As fiction editor of Little Patuxent Review I am often asked, “What do you look for?” The answer to that is: a good story. But what is a good story? We all have different tastes, different opinions, but what makes art Art? What is it that elevates a piece from okay to good? The fiction readers for LPR tend to agree on about ten stories out of the hundreds we receive each reading period. What is it that elevates these pieces?
I would say that first and foremost is the voice. The voice of the narrative—be it first, third, or second point-of-view—must engage the reader. The voice must draw us in and transport us, make us believe that the story is well worth the read, that there is indeed a story to tell that matters, that will enlighten us in some way. In short, it must make us believe.
Second, the story must come off as seamless—as one breath. This does not mean that a story must be written all at once. When you write you are tapping into the imagination, the subconscious, the muse, and this can be exhausting; so shorter writing periods, I believe, are more effective than extended sessions. But it is important to stay in the dream, to return to that story each day, even if it is just to review what you have already written. Too often stories seem to lose steam or an ending is tacked on for the sake of ending the piece. In my own writing, I find endings to be the trickiest thing, as they need to come organically from the piece, and this often takes time. Writers are so eager to get that story out there, to hit that Submit button, that they do not give that ending time to manifest. I can’t stress how important it is to give your story time. Worlds are not made in a day.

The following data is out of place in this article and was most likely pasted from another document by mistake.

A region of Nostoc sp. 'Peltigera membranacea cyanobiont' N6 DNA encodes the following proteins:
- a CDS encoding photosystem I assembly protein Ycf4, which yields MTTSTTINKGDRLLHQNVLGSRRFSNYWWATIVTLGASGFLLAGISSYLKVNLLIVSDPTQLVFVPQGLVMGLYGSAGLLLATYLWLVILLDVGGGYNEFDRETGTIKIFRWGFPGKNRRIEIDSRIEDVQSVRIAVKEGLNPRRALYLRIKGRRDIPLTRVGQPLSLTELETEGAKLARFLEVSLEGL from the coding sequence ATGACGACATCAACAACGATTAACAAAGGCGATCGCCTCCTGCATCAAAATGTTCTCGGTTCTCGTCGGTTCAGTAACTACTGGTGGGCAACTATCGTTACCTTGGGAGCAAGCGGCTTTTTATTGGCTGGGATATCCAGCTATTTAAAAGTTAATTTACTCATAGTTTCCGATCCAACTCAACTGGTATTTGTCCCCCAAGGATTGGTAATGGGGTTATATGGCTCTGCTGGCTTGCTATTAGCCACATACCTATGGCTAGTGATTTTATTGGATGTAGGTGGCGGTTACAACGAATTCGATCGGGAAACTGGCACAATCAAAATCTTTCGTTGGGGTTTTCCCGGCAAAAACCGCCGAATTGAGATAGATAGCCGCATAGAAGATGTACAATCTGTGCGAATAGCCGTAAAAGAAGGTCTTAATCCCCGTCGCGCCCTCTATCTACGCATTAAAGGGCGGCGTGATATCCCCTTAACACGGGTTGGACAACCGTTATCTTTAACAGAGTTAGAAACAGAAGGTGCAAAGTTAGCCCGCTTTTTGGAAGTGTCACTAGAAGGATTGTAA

Lastly, good stories are complex. Complex characters. Complex, often layered plots. We are not looking for rewrites of the Hallmark Channel movies. Love stories are fine, but the characters must be ones we haven’t seen before, and their trials must be unique to them. The same holds true for stories that deal with sickness and death; write us a story we don’t know, that we have never heard before. There are only so many themes in the world, but the takes on these themes are boundless. Consider the four stories published in the Summer 2017 issue of LPR; all of these stories deal with loss in very unique ways.
Finally, a good story stays with us. It embeds itself in our hearts. It touches that something we call soul and becomes an everlasting part of us. That may sound like a daunting task, but if you continue to hone your craft and give the creation time, you may surprise yourself again and again.
Bio: Lisa Lynn Biggar is the fiction editor for LPR. She received her MFA in Fiction from Vermont College and is currently working on a short story cycle set on the eastern shore of Maryland. Her short fiction has appeared in numerous literary journals including Main Street Rag, Bluestem Magazine, The Minnesota Review, Kentucky Review, Newfound, The Other Stories Podcast, and is forthcoming in the winter issue of The Delmarva Review. She teaches English at Chesapeake College and co-owns and operates a cut flower farm on the eastern shore of Maryland with her husband and four cats.